Before LSD became illegal, Dr. Stanislav Grof practiced psychotherapy with his patients while they were on LSD, often with very successful results. Sexual issues would sometimes come up, often in surprising ways. In his book, LSD Psychotherapy, he wrote that: “Occasionally LSD subjects experienced themselves as participants in complex sexual rituals and ceremonies of different cultures, such as fertility festivals, rites of passage, ancient temple prostitution, or scenes of phallic worship. Experiences of this kind frequently convey very specific and detailed, historically or anthropologically correct information that was not previously available to the subject.”2 When I started working in prostitution, I felt a strong connection to a long lineage of whores and sexual healers before me. Perhaps this connection was inspired by my psychedelic journeys.
Every time I was about to ingest a psychoactive substance, I was hesitant and scared, but something told me there was an important experience to be had, and some key information to be gained, so I pushed myself. It was an opportunity to peek behind “The Veil”–to go beyond everyday reality and connect with the Universe in deep and intimate ways. A psychedelic substance was never once something I desired to do, but something I felt I had to do for personal growth. In the Arizona desert I ate peyote (Lophophora williamsii) buttons, a plant source of mescaline. People warned me that it was poisonous for the body and would likely make me vomit–it did. I ate the buttons about half a dozen times. One night I had a remarkable erotic experience. I made love with the Earth and the Sky in an energetic and emotional way as I meditated and masturbated (“medibated”) under the stars. I became acutely aware of the sensuality of the desert, of every grain of sand, of the wind, and the plants. It was super erotic, immensely satisfying, and oh so cosmic! After that experience, I expanded my concept of what sex was. It was not simply about bodies coming together for physical sex, but about circulating sexual energy, which was everywhere and available just for the asking. I could tap into it just by tuning in and saying “yes.” I realized that everything was sexual/ sensual–that even all my little cells were all having sex. Sex was both microscopic and enormous.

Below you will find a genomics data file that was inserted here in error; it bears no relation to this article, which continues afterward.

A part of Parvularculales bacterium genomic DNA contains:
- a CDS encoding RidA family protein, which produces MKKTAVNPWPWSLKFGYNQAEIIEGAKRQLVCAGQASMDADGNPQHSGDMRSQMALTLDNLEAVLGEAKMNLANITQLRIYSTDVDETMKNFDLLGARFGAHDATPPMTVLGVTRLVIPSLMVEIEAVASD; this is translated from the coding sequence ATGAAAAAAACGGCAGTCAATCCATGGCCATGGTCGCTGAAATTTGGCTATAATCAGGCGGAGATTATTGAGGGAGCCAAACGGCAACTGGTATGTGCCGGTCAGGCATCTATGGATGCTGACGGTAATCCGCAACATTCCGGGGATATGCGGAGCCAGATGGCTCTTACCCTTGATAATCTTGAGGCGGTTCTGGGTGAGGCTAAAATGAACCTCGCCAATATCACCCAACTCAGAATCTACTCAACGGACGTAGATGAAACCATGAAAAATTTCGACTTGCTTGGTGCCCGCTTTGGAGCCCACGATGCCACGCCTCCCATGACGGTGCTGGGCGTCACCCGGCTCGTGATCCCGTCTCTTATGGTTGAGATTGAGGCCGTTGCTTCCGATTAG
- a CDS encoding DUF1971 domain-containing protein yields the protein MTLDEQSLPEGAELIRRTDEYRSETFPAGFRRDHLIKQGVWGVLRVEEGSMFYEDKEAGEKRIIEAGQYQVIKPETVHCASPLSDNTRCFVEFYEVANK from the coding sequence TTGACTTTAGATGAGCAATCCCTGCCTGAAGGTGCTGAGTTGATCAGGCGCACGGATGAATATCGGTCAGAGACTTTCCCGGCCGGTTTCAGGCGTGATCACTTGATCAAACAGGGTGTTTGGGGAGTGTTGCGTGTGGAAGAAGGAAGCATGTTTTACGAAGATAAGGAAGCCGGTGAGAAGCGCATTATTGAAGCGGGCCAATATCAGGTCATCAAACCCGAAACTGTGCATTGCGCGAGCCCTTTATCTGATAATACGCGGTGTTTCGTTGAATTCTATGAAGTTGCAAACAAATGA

At twenty-six I was living in Manhattan. I became interested in exploring my “shadow side,” “Dark Eros,” the worlds of S/M, extreme fetish, dominance/submission. By day I worked in an S/M house as a professional dominatrix/ submissive. By night I frequented the Hellfire Club, a veritable smorgasbord of kinky sex. I experimented with some of the non-psychedelic drugs; crack, angel dust, heroin, etc. I was never a lover of drugs, but I honestly felt it was my duty as a “sex researcher” and “pleasure artist” to try them. I had visited the Temple of Delphi and the brothels of Pompeii. Although I did have some wonderful orgasms on Ecstasy, the experience of Ecstasy was not so much about orgasm or sex, as it was about looking deeply into my Self — heart, soul, and psyche.
I read that throughout history prostitutes utilized various aphrodisiacs and opiates with their clients. In my experience, these drugs were in a different category than the psychedelics. Although I did have some very interesting sexual adventures with these substances, there was not a sense of deep exploration of my soul and psyche. I had a sense of getting high and tuning out, as opposed to going deeper and tuning in. I also saw firsthand how incredibly destructive particular drugs could be when some of my friends became heavily addicted to them. I never met anyone addicted to entheogens.
MDMA / Ecstasy
By the mid-’80s the Great Dying was well underway; AIDS had taken its huge toll on my community. I’d lost many friends and lovers, and was trying to cope. Being a very sexually active gal, I was desperately searching for new, satisfying forms of sexuality, which could be enjoyed without exchanging bodily fluids. I signed up for a three-day Sacred Sex workshop led by a Tantra teacher named Jwala. At the workshop, my workshop partner gave me my first hit of Ecstasy, and that’s exactly what I experienced–ecstasy. It’s no wonder “E” is extremely popular in the “sex community.” Before MDMA became illegal it had been used successfully during marriage/relationship counseling sessions. Therapists found that partners were better able to communicate with each other while on MDMA. It reduces performance anxiety to zero and creates a yummy, lovey-dovey feeling, and a nice shift in consciousness. Needless to say, I became a convert — to Tantra, and to Ecstasy.